Like his father-in-law, Taylor works for the world’s largest retailer.
The relationship between Foster’s Pint & Plate and Rendezvous Junction is ongoing. Foster’s operated under a “microbrewery restaurant” permit with a five-barrel brewhouse tucked just around the corner from the kitchen behind a glass wall. Foster’s still owns the equipment, but in order for Rendezvous Junction to function as a small brewery, an exterior door was installed in the brewhouse and an internal wall was constructed to separate the brewery from the restaurant.
Details of the partnership were not disclosed, but it’s safe to say that Moore and Rendezvous Junction have a business relationship that will extend into the foreseeable future.
So far, the fledgling brewery has produced 80 barrels of beer. According to the Arkansas Department of Finance and Administration, Foster’s produced just shy of 100 barrels in 2016 (the last year for which such data is available). With only four five-barrel fermenters, brewing output is somewhat limited at this point. Space is in short supply inside the brewery, and until a reefer trailer was recently dropped on the property, cold storage was also an issue. Rendezvous Junction is, however, in no rush to grow.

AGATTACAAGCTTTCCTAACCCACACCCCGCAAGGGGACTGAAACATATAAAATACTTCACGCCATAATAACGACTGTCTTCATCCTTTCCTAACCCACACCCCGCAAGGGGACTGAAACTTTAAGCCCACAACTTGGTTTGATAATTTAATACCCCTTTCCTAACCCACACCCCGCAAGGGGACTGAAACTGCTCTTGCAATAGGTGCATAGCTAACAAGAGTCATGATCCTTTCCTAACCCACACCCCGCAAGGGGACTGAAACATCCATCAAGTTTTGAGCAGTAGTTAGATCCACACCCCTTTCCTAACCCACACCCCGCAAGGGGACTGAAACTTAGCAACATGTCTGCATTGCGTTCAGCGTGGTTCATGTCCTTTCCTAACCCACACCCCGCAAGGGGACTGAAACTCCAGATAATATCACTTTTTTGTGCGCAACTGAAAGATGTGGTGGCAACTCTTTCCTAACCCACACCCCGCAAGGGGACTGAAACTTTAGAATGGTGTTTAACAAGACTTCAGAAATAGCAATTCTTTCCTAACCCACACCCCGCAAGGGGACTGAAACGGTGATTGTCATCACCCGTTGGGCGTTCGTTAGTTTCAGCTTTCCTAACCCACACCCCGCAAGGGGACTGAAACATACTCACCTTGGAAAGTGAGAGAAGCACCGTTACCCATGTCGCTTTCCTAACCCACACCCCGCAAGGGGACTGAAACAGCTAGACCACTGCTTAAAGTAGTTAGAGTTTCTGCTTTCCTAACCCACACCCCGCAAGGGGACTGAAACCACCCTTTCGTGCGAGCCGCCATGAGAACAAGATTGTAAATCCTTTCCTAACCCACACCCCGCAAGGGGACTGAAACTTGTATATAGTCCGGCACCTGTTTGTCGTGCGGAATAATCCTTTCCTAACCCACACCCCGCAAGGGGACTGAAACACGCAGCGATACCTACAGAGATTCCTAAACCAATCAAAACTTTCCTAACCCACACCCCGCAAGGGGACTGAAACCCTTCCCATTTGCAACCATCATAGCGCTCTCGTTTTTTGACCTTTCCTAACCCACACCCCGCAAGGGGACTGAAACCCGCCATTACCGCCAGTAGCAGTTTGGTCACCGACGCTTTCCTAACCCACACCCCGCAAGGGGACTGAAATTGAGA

“We’re young at this,” says Taylor. “We’re still learning how to scale up from five-gallon batches.”
The vast majority of beer is currently sold to Foster’s, but the goal is to push beer into a few outside accounts soon.
From Boondoggle to Rendezvous Junction
One of Peerson’s colleagues used the term “boondoggle” during an offsite meeting a few years ago, and Peerson became intrigued with its meaning. There are various definitions, but he interpreted it as a gathering of people who have no purpose other than to have fun together.
So, he christened his soon-to-be brewery Boondoggle Brewing Co. “When getting together doesn’t need a purpose” was the slogan. He was so serious about the name that he dubbed his boat Boondoggle as well.
Unfortunately, that name was trademarked by an outfit in Connecticut and Peerson and Taylor were forced to come up with something else. They settled on Rendezvous Junction Brewing Co. because it captured the sentiment of the original name—people getting together—and gave a nod to the historic Frisco Railroad in the brewery’s hometown of Rogers.
According to Peerson, each of the beers in the Rendezvous Junction lineup is named for activities related to (or feelings invoked by) people coming together. Examples include Shindig White Wheat Ale, Lollygagger Double IPA, Just Jammin’ Cream Ale, and Shenanigans Imperial IPA.
As far as how the men want their new brand to be viewed by others, they seem to be on the same page.
“We want to craft beer that brings beer together,” said Peerson, who is a native of Oklahoma and a pharmacist by trade. “We are also fascinated by the feedback, both good and bad. We want to hear it. That’s who we are…we listen and respond.”
Taylor, who is from Melbourne, Arkansas and is a former basketball player at Lyon College in Batesville, asserts that it’s about making a product that people seek out. “We’re not drawing any salary with this,” he says. “We’re doing this strictly because we enjoy it. We enjoy hearing someone say, ‘This is really good beer.’”
“Well, we hope to make money one day,” Peerson adds with a smile and a laugh. “But right now, the driving force is around getting feedback.”